The Hiscox Re ILS funds grew their assets under management again in the third-quarter of 2018, a period when parent Hiscox continued to find opportunities for premium growth, although at a slower rate than the start of the year.
However, the company said in reporting its results this morning that it expect that the market will recognise the material loss creep from the 2017 hurricane events as well as recent catastrophe loss activity, at the January renewals and beyond into 2019, suggesting rate stability at least and an ongoing chance to expand its underwriting portfolios.
Hiscox Re Insurance Linked Strategies Ltd. (Hiscox Re ILS), the manager of third-party reinsurance investment funds at re/insurer Hiscox, has continued to grow, reaching $1.7 billion of ILS assets under management in its investment funds by the end of Q3 2018 (up from $1.6bn a quarter earlier).
Helping the firm to grow its third-party reinsurance capital has been the opportunities to underwrite more risk at improved rates in 2018, as Hiscox continued to expand its book, albeit at a slower pace.
For the first nine months of 2018 Hiscox has now expanded its underwriting book by an impressive 14.3% to $3.043 billion, up from $2.663 billion in the prior year.
The Hiscox Re & ILS division, where Hiscox underwrites its reinsurance business on its own balance-sheet and for its third-party investor funds, saw its gross written premiums expand by 10% in constant currency to $782.4 million over the year to-date.
However, Hiscox said that this growth rate has slowed since the half year, as the “strong rate improvement experienced at the beginning of the year has begun to recede.”
Commenting on the year-to-date Bronek Masojada, Chief Executive Officer, said, “We have had strong growth, but as the market remains challenging, we will remain disciplined, and I expect our growth to moderate over the balance of the year. It has been an active third quarter for claims across the Group, both from large losses and catastrophes, and I am pleased with how we have responded.”
Hiscox said it has reserved $125 million for a range of catastrophe loss events, including hurricane Michael’s impacts on the fourth-quarter. The firm also experienced a large marine loss during the quarter, which cost it $13 million, which could be the Lurssen shipyard fire loss.
So far this year Hiscox’s growth has been driven by where it found rates to be better, hence in reinsurance most of the growth has been seen in property catastrophe reinsurance lines, which will also have aided in the growth of the ILS funds.
Largely the growth will have been in the U.S. as well, which aligns with the focus of most ILS fund strategies. Hiscox said that “rates in US catastrophe-exposed business are up mid-single-digits, while rates in the international book are down slightly.”
But looking ahead Hiscox believes that the market will have to recognise the influence of prior loss activity, both from 2017 and the ongoing loss creep related to U.S. hurricane catastrophes, as well as the current year loss activity that has hit the market and is still being assessed.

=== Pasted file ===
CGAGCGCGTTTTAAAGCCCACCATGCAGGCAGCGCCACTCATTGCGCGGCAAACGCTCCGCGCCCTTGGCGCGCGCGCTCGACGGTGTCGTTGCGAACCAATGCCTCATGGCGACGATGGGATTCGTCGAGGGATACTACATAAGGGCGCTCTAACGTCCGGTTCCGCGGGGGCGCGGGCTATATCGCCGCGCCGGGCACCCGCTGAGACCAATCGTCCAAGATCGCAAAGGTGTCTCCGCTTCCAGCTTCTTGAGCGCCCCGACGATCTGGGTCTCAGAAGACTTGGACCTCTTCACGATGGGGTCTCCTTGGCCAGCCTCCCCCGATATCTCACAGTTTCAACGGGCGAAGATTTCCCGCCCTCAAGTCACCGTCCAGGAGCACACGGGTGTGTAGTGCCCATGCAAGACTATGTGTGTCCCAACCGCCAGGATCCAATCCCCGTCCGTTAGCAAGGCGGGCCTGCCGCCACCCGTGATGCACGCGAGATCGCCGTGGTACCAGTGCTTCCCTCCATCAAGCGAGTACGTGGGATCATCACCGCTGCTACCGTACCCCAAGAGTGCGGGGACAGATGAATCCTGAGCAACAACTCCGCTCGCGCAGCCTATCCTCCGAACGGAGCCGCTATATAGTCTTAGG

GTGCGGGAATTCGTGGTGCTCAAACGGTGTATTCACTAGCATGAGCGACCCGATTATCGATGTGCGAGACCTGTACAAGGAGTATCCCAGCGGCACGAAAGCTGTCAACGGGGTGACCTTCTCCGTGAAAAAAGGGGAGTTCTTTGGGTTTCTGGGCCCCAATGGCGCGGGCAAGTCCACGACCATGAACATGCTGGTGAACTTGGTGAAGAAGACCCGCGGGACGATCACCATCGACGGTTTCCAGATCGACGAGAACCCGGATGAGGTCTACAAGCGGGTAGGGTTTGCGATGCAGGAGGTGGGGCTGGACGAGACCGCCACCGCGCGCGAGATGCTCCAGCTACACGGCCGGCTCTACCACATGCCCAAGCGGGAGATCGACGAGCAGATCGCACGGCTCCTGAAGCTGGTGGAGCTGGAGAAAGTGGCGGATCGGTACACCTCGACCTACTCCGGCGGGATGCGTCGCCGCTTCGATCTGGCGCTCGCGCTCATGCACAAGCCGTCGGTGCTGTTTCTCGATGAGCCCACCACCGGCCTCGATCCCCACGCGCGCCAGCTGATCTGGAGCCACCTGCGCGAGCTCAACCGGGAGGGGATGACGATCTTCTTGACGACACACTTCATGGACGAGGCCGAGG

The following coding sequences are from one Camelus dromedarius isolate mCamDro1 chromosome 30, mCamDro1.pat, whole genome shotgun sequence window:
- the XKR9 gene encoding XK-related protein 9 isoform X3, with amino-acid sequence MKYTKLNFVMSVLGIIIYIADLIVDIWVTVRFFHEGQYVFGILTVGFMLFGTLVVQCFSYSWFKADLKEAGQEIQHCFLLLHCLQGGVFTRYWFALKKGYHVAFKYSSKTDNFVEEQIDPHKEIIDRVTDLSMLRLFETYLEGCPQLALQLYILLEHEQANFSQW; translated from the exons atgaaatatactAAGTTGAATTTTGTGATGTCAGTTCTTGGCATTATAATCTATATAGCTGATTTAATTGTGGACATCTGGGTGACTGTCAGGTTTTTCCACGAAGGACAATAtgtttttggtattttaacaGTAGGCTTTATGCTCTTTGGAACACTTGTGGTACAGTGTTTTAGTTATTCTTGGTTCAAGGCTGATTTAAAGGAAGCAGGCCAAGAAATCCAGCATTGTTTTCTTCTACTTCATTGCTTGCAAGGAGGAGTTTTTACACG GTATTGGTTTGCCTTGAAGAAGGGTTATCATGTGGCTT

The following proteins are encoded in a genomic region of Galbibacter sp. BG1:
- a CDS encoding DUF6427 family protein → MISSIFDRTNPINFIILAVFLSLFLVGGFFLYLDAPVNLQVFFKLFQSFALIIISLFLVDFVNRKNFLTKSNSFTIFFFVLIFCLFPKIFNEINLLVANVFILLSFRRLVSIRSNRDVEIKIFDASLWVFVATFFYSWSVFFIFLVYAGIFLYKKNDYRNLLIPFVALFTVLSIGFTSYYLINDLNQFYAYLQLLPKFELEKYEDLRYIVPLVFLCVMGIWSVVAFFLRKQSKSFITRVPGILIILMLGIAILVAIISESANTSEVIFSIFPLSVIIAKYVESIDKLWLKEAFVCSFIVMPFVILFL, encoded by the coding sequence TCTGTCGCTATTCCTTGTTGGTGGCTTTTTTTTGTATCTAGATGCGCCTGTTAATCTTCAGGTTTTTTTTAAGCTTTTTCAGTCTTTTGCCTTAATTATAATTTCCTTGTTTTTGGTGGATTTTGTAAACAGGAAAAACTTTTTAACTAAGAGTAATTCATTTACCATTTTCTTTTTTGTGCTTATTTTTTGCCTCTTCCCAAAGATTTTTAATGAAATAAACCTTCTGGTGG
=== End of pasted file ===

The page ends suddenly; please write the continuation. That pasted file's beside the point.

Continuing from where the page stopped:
“Looking ahead to January and further into 2019 renewals, we expect the market to recognise material adverse development from the hurricanes of 2017 and the recent events in the US and Japan,” the company explained.
That suggests at least rate stability for areas affected by losses, as well as rate increases on a case by case basis.
This potentially stable at least rate environment could provide further chances for premium growth at the renewals, which should also translate to fresh opportunities to raise more investor capital for the Hiscox ILS funds.
In some areas Hiscox has seen some really significant rate increases, including 10% across its risk excess book and 50% in its wildfire book. The firm will be hoping to see some comparable rate development in specific areas of the market at 1/1 renewals and beyond.
Interestingly, Hiscox said it is beginning to see the effects of Lloyd’s push to improve performance in the market, with an expectation that the improvements will continue, and the firm is seeing positive movements in rates and also signs of a re-balancing of influence with brokers.
However its own syndicate capacity for 2019 will be $200 million lower than the prior year and the firm said, “We remain disciplined in the face of market conditions that, while better than previous years, have not improved sufficiently to warrant additional capacity for growth. We expect to maintain the level of premiums written into the Syndicate year-on-year.”
Commenting on reinsurance market activity, Hiscox said, “Property catastrophe reinsurance has delivered the bulk of the growth, and our risk excess and specialty portfolio, where we see the best risk-adjusted returns, has also grown well. Our specialty book, which includes cyber, wildfire and financial lines business, is a key area of focus and we have secured positive rate improvement for ourselves and our third-party capital partners.”
Hiscox’s strategy of providing its ILS fund investors with broad access to transactions across many lines of its short-tail book means the ILS fund returns should be benefitting from some of the rate improvements secured.
However, Hiscox noted that typhoon Jebi has hit its reinsurance business, saying, “we have taken losses from Typhoon Jebi, as primary insurers exhausted their deductibles.”
Hiscox also said it had “comparatively moderate exposure to Hurricane Florence,” and its reinsurance business was exposed to a number of market losses, including in marine.
This does suggest some potential attrition will flow into the Hiscox ILS funds from some of these events, although it is unlikely to be particularly significant given the fund strategy is to take many smaller positions, rather than having large exposures to single reinsurance programs.